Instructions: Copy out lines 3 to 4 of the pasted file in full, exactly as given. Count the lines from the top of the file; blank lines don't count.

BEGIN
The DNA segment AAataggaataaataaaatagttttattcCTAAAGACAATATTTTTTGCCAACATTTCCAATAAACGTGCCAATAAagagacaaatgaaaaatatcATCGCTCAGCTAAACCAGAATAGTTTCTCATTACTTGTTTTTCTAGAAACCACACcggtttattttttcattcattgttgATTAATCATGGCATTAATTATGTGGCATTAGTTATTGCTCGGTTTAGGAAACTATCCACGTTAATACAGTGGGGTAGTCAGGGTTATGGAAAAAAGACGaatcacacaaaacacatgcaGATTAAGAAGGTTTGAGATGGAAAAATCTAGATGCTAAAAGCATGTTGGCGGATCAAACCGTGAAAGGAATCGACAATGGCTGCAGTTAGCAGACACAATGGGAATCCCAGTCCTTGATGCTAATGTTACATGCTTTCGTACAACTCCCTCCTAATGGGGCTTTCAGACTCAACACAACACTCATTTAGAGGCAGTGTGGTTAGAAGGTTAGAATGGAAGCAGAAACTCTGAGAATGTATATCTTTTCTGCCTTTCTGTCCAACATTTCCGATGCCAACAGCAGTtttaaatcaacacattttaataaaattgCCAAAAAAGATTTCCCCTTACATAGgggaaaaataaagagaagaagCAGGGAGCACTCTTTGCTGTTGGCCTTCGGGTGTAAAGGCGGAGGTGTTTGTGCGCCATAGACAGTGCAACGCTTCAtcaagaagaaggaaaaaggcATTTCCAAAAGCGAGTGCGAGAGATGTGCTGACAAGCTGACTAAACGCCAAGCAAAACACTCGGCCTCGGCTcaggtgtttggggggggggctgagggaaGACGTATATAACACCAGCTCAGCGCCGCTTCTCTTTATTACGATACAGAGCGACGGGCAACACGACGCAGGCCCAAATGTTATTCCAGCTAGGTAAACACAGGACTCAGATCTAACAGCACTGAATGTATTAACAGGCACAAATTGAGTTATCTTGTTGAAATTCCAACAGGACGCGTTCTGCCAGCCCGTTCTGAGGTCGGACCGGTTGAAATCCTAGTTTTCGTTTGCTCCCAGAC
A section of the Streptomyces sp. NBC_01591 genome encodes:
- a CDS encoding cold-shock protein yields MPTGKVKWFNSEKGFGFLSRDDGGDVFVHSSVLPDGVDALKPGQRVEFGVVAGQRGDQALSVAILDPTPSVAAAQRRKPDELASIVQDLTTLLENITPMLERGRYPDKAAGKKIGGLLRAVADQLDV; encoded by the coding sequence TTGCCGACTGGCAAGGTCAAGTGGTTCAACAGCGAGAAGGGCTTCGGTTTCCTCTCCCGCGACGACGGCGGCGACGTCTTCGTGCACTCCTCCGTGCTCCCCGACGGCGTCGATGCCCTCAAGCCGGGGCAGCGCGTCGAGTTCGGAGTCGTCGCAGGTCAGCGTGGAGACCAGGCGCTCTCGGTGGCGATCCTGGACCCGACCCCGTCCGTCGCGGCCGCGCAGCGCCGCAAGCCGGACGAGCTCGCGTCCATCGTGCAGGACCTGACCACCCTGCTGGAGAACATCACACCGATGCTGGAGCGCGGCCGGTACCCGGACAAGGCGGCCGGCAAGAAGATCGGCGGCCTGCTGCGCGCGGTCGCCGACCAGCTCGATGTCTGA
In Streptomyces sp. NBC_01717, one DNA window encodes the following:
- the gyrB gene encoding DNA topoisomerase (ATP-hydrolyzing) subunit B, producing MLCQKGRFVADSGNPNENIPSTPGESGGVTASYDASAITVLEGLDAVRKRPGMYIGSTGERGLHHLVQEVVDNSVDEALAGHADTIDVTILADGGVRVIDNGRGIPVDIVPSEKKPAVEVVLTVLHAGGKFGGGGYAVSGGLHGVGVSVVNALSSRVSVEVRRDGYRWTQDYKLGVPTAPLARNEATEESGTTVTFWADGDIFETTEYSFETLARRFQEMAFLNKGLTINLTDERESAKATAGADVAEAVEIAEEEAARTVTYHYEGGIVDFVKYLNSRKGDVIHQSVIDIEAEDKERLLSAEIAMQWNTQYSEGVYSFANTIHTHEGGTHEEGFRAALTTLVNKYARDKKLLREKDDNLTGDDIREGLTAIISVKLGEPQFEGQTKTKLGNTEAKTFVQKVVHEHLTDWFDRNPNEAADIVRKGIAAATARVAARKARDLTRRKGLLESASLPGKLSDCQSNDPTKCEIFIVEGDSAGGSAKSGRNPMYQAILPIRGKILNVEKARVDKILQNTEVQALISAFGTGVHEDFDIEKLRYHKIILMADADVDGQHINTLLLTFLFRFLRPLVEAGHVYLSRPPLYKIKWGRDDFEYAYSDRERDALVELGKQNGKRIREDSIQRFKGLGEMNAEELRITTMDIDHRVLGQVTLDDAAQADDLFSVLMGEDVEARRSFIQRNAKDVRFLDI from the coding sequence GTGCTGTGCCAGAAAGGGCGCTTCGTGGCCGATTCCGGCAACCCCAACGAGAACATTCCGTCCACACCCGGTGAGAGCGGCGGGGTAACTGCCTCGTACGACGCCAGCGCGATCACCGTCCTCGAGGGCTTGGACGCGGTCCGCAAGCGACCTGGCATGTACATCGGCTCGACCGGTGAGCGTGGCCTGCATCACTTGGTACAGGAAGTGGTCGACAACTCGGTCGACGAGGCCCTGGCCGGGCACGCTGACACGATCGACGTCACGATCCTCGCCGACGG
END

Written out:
- a CDS encoding cold-shock protein yields MPTGKVKWFNSEKGFGFLSRDDGGDVFVHSSVLPDGVDALKPGQRVEFGVVAGQRGDQALSVAILDPTPSVAAAQRRKPDELASIVQDLTTLLENITPMLERGRYPDKAAGKKIGGLLRAVADQLDV; encoded by the coding sequence TTGCCGACTGGCAAGGTCAAGTGGTTCAACAGCGAGAAGGGCTTCGGTTTCCTCTCCCGCGACGACGGCGGCGACGTCTTCGTGCACTCCTCCGTGCTCCCCGACGGCGTCGATGCCCTCAAGCCGGGGCAGCGCGTCGAGTTCGGAGTCGTCGCAGGTCAGCGTGGAGACCAGGCGCTCTCGGTGGCGATCCTGGACCCGACCCCGTCCGTCGCGGCCGCGCAGCGCCGCAAGCCGGACGAGCTCGCGTCCATCGTGCAGGACCTGACCACCCTGCTGGAGAACATCACACCGATGCTGGAGCGCGGCCGGTACCCGGACAAGGCGGCCGGCAAGAAGATCGGCGGCCTGCTGCGCGCGGTCGCCGACCAGCTCGATGTCTGA
In Streptomyces sp. NBC_01717, one DNA window encodes the following: